Day 61, St. Mary's to Helena, 230 miles
"He who asks is a fool for five minutes, but he who does not ask remains a fool forever."
You may not believe this, but it didn't rain today. Amazing. In fact, it got a bit warm, ninety-one degrees.
This morning we got up and fiddled around, packed up and rolled out at 10:40.
Ridiculous, but that's what we did. In just a few miles we exploded out of the mountains and into range land. We got a feeling we'd be seeing a lot of this for the next few states. However, the Rockies followed us to our right, and surprise, we found ourselves in mountain terrain once more.
One gas stop at Wolf Creek took 45 minutes, as we chatted with Bill and Claire, both Irish, then an Aussie who assured me there was plenty of (PP!) Gold Wings in Australia. Wouldn't that be cool? Too far off to think about. Another fellow, a local, spent quite a while talking with us while he and his granddaughter waited for Mother. Then Junior spotted the bike and wanted the tour, marked out in (PP!) Sharpie on the saddlebag map.
That's one of the reasons we travel so few miles. It's really nice to talk to
people, and the locals at Wolf Creek live by a clock that keeps slower time.
In Augusta we met Jenny, walking to the store and carrying cash in her hand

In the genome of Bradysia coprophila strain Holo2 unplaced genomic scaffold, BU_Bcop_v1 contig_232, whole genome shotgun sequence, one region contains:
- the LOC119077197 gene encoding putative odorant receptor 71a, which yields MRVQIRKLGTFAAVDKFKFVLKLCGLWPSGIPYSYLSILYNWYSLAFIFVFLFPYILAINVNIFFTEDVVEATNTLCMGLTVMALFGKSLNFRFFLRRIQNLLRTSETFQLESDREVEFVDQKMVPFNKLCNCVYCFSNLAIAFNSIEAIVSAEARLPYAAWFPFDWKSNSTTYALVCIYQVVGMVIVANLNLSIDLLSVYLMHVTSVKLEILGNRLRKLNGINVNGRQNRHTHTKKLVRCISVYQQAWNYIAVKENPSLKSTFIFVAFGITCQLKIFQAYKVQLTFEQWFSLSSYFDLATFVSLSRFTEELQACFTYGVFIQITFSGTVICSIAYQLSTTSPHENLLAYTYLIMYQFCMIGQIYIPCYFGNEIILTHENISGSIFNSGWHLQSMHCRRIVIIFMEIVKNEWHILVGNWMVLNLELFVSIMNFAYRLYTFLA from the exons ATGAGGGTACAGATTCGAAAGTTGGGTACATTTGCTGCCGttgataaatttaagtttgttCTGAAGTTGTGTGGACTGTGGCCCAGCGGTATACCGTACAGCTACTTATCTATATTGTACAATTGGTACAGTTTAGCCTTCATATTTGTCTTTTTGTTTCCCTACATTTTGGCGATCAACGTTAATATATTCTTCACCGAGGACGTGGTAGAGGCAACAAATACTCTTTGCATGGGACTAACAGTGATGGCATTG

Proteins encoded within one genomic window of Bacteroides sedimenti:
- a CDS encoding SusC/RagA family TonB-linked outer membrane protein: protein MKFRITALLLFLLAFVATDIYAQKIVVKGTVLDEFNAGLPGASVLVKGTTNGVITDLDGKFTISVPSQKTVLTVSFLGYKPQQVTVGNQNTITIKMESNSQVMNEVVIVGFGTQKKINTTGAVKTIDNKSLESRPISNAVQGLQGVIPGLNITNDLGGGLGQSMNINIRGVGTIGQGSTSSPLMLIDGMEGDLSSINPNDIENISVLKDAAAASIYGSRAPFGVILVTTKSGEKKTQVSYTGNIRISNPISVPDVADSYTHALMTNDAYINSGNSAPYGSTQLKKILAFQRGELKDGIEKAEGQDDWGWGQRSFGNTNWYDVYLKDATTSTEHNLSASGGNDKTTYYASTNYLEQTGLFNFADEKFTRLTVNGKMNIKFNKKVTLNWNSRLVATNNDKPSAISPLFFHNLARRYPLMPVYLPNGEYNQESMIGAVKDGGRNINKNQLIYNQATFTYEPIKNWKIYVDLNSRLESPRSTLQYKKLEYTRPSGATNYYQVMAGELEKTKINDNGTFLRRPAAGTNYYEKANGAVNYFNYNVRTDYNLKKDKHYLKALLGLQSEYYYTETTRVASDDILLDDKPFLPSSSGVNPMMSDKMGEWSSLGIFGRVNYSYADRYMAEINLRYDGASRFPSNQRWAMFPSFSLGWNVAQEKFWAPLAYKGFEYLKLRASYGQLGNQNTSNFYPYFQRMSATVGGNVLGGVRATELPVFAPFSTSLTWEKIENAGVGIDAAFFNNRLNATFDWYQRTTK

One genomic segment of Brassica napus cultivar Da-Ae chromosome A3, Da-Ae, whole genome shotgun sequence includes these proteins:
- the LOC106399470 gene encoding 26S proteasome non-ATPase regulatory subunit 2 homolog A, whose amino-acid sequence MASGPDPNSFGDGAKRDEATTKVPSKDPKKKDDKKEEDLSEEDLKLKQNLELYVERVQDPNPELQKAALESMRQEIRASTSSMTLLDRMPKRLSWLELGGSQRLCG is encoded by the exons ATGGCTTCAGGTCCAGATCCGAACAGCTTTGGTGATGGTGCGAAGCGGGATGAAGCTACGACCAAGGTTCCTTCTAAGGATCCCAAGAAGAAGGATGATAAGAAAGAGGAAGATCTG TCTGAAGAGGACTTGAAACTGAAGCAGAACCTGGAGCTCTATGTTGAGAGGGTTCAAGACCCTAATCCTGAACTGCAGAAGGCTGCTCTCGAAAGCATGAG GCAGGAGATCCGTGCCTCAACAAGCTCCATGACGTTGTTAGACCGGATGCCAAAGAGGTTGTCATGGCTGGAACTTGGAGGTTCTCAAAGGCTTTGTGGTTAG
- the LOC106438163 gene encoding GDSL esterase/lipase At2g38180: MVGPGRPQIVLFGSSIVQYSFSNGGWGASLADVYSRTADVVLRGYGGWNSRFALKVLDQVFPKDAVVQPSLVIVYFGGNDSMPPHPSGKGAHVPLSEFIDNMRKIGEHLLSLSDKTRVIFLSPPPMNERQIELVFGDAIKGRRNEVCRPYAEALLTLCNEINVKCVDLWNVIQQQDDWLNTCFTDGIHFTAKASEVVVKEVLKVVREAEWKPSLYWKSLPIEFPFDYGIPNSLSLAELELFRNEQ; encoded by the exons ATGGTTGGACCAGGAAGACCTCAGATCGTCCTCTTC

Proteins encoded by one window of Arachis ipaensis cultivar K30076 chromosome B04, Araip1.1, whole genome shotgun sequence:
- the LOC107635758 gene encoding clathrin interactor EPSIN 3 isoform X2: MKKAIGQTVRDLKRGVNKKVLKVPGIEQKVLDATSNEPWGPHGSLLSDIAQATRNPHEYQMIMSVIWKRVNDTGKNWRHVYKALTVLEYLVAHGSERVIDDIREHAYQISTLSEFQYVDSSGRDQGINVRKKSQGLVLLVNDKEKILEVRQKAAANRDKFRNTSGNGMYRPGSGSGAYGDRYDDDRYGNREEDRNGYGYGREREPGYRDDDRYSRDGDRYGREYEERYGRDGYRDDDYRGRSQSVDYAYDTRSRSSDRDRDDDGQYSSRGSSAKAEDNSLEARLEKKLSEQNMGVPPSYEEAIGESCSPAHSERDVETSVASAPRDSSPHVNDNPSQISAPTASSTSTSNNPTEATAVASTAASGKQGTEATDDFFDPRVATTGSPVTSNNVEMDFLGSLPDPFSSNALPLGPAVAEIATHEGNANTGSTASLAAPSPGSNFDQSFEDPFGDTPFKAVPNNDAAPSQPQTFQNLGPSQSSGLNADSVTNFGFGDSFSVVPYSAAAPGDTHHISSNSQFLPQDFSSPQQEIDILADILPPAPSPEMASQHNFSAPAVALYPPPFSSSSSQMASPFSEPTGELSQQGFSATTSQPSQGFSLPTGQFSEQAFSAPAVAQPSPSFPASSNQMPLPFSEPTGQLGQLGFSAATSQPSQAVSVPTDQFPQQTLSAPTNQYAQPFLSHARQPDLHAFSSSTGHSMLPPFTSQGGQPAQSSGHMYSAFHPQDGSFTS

instead of a purse. I mentioned that wouldn't fly in New York and she said they don't even know where their house keys are, and always leave the car unlocked.
She's lived in big cities and came back to raise her kids in the country.
There's something to be said about country living. I just don't know if I could do it. How slow can I go? And those winters...
We rolled in to Helena and looked up an old friend whose girls went to school
with our kids. Ron Nason greeted us and we spent way too little time catching
up. He told us the capitol building was worth a stop and gawk, so we headed
there. After snapping a few shots, we entered and talked to the security guard.
We arrived a minute before they locked the doors, but we were free to roam the halls and marvel.
Ron nailed it, the building was beautiful. No copper stair railings though.
Statues of famous Montanans stood in various areas, and the dome (typical for
capitol buildings) looked really cool. One spot held a bell, donated by someone.
Why wouldn't they build a belfry and use the thing? It's a bell, for crying out loud!
We couldn't find the governor's mansion. I figured he lived in a little house
across the street, but QG thought no.
Tonight the wind picked up and the clouds once again appear daunting. It
couldn't rain again, could it? Naw.
Because of the heat and challenge of riding through it, we have decided to start early tomorrow, and get done before the hottest time of day. We'll see if it really happens.